This photo shows the highest point of the Kancamagus Highway in Albany, N.H. The scenic road celebrates its 50th anniversary this year.
ALBANY, New Hampshire (AP) New Hampshire’s famed foliage route, the Kancamagus Highway, is celebrating its 50th birthday, so it’s about time everyone learned how to pronounce it correctly.
Massachusetts residents: Think “Kanc’-ah-MAU’-gus rhymes with Saugus.’’
Everyone else: Pretend you’re a local and call it “The Kanc.’’
Whatever you do, don’t put an extra ’n’ in there, as in Kanca-mangus. The highway is named after an American Indian chief whose name means “The One.’’ As in, just one “n”.
With that out of the way, people can enjoy the 34.5-mi. (55.5-km) road that winds through the White Mountains between the towns of Lincoln and Conway and the stunning scenery that once was known only to loggers, forest rangers, homesteaders and the hardiest of hikers.
Construction on the two-lane highway began from both ends in the 1930s and, after being halted by World War II in the 1940s, continued until 1956 when there was just a 1 mi. (1.6 km) gap between the two roads. Crews saved the most difficult stretch for last, however, and it took another three years to finish the job.
The road opened some time in the summer of 1959 without fanfare, but it didn’t take long for it to attract visitors, particularly during the fall.
“It was something an awful lot of people had wanted for years and years and years. Even though there was no public announcement, word spread by word of mouth,’’ said Dick Hamilton, who spent more than three decades promoting tourist spots in the area as president of White Mountain Attractions. “That fall was really the kickoff of it becoming the best fall foliage route in New England.’’
Hamilton, who was working at a hotel in North Conway at the time, remembers being so eager for the road to open that he tried to drive its length before it was finished, only to be stopped by a line of boulders across the road. Initially, the road was open only during the day, from spring to the first snow. Year-round opening coincided with the development of the Loon Mountain ski area in Lincoln in 1968.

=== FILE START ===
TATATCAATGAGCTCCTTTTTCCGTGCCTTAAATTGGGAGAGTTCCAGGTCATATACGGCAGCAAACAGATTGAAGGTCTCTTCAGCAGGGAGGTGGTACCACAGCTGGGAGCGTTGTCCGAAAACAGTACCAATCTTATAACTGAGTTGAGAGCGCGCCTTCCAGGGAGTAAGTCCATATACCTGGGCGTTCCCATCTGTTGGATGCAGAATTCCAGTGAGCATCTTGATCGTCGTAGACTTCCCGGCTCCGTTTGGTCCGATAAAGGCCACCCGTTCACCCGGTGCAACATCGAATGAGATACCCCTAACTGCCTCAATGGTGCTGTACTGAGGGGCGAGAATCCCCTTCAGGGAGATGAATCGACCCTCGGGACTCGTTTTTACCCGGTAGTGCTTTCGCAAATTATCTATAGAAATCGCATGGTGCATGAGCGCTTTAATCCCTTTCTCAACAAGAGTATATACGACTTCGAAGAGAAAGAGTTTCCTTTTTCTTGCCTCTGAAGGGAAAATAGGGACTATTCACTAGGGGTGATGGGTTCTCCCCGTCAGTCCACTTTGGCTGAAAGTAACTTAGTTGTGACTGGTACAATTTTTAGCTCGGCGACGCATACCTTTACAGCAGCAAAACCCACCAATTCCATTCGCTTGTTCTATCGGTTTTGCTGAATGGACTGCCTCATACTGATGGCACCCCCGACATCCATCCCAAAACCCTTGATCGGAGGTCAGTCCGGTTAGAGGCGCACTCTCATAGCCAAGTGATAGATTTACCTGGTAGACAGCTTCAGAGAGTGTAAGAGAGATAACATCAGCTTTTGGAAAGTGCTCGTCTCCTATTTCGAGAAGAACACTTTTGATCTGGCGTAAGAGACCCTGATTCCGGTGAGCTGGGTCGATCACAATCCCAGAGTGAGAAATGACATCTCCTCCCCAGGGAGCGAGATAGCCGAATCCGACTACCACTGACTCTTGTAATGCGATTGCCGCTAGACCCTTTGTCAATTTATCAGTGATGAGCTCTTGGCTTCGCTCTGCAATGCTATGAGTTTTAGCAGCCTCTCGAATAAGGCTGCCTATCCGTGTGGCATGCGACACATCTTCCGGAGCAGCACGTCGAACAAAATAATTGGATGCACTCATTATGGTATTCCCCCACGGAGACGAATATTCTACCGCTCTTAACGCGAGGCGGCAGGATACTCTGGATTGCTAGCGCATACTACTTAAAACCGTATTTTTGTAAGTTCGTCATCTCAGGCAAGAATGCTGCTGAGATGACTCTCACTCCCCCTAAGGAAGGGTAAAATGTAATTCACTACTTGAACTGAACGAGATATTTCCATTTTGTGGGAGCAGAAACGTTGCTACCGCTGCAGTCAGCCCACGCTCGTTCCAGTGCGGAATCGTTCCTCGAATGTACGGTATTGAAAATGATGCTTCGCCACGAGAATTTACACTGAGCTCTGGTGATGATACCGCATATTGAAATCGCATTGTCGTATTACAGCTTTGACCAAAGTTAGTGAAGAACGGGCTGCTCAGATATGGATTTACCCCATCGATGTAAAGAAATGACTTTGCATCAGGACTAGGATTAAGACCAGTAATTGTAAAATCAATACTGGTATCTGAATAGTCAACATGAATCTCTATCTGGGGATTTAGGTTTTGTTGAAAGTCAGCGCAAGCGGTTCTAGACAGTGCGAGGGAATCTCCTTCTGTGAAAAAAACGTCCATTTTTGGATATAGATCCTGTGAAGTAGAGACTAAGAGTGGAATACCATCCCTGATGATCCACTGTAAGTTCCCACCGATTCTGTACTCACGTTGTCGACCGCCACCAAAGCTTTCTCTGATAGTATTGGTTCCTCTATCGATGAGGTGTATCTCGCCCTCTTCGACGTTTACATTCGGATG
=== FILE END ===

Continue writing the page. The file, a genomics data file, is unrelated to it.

Norman Stevens, worked on three sections of the road, starting in 1949. He lives in York, Maine, but has returned to the highway over the years with his wife, Jean.
“It’s a beautiful place with all the foliage and all the spots along to see it. I enjoy probably more than a lot of people because there’s so many things that I recognize and are familiar to me,’’ he said.
Jean Stevens recalled the three summers she and the couple’s children spent in the area while her husband worked on the road.
“It’s God’s country, really,’’ she said. “When we came up here and stayed for the kids’ vacation, it was just magic for all of us.’’
Today, the traffic often is bumper-to-bumper during autumn weekends, with an estimated 1 million visitors a year passing through.
Hamilton admitted that the traffic approaches “impossible’’ levels, but said it largely regulates itself as drivers pull over to snap pictures.
“And they go slow enough because the scenery is so gorgeous, you don’t want to go faster,’’ he said.
Though there are several ski areas close to the Kanc, along with a number of hotels and family-friendly attractions at either end, there’s no development along the highway. The Kanc itself is all about the region’s natural beauty: Numerous signs remind drivers that there are no gas stations along the route and call attention to hiking trails, campgrounds and scenic overlooks.
Waterfalls include Rocky Gorge, Sabbaday Falls and Lower Falls. Swimming is prohibited at the first two, but the third is a popular swimming spot in the summer and has picnic tables, parking and restrooms.
Though the views are lovely year-round, autumn brings out the best along the Kanc, and New Hampshire takes its fall foliage seriously. The state Division of Travel and Tourism issues “leaf peeper’’ reports along with text message alerts, and will be using Twitter and Facebook to post foliage updates and pictures.
Karen Bennett, a forestry specialist with the University of New Hampshire Cooperative Extension, said the early summer’s heavy rain is good news for foliage fans.
“Trees need water and they do very well with a lot of rain. So it’s all good as far as I’m concerned,’’ she said.
What makes the Kanc’s colors so memorable? Maples, Bennett said.
“All our hardwoods turn a pretty color, but it’s probably the maples that give it that kiss of brightness. They bring in the reds and the brighter oranges,’’ she said.
For Hamilton, the magic of driving the Kanc never wears off.
“I have to do it at least 10 times a year. All seasons,’’ he said. “It just takes my breath away, every time I do it. I see something new every time.’’
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